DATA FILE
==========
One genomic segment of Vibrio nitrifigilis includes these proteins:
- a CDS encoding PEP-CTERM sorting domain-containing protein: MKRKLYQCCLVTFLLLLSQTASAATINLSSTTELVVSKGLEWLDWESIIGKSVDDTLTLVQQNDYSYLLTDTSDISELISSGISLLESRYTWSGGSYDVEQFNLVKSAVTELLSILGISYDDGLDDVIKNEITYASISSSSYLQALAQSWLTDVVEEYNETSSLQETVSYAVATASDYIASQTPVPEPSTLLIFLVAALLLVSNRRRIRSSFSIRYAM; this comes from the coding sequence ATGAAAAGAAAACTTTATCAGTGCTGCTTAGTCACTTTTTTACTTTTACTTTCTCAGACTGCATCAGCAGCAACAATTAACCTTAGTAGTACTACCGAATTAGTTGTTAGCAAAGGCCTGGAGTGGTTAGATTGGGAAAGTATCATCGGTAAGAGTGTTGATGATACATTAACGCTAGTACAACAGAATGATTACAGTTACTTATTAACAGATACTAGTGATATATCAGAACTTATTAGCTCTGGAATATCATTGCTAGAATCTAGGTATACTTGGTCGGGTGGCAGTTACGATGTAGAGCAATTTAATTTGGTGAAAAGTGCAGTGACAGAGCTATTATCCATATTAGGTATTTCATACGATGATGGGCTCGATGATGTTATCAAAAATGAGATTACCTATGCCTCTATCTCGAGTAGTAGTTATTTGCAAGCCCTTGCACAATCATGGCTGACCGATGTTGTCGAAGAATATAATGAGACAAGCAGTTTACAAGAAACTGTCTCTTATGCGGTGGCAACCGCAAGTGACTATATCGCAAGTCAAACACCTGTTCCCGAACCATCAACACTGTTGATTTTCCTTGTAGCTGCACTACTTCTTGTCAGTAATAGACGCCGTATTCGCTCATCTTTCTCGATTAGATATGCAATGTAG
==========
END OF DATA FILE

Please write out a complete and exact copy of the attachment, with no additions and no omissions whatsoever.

One genomic segment of Vibrio nitrifigilis includes these proteins:
- a CDS encoding PEP-CTERM sorting domain-containing protein: MKRKLYQCCLVTFLLLLSQTASAATINLSSTTELVVSKGLEWLDWESIIGKSVDDTLTLVQQNDYSYLLTDTSDISELISSGISLLESRYTWSGGSYDVEQFNLVKSAVTELLSILGISYDDGLDDVIKNEITYASISSSSYLQALAQSWLTDVVEEYNETSSLQETVSYAVATASDYIASQTPVPEPSTLLIFLVAALLLVSNRRRIRSSFSIRYAM; this comes from the coding sequence ATGAAAAGAAAACTTTATCAGTGCTGCTTAGTCACTTTTTTACTTTTACTTTCTCAGACTGCATCAGCAGCAACAATTAACCTTAGTAGTACTACCGAATTAGTTGTTAGCAAAGGCCTGGAGTGGTTAGATTGGGAAAGTATCATCGGTAAGAGTGTTGATGATACATTAACGCTAGTACAACAGAATGATTACAGTTACTTATTAACAGATACTAGTGATATATCAGAACTTATTAGCTCTGGAATATCATTGCTAGAATCTAGGTATACTTGGTCGGGTGGCAGTTACGATGTAGAGCAATTTAATTTGGTGAAAAGTGCAGTGACAGAGCTATTATCCATATTAGGTATTTCATACGATGATGGGCTCGATGATGTTATCAAAAATGAGATTACCTATGCCTCTATCTCGAGTAGTAGTTATTTGCAAGCCCTTGCACAATCATGGCTGACCGATGTTGTCGAAGAATATAATGAGACAAGCAGTTTACAAGAAACTGTCTCTTATGCGGTGGCAACCGCAAGTGACTATATCGCAAGTCAAACACCTGTTCCCGAACCATCAACACTGTTGATTTTCCTTGTAGCTGCACTACTTCTTGTCAGTAATAGACGCCGTATTCGCTCATCTTTCTCGATTAGATATGCAATGTAG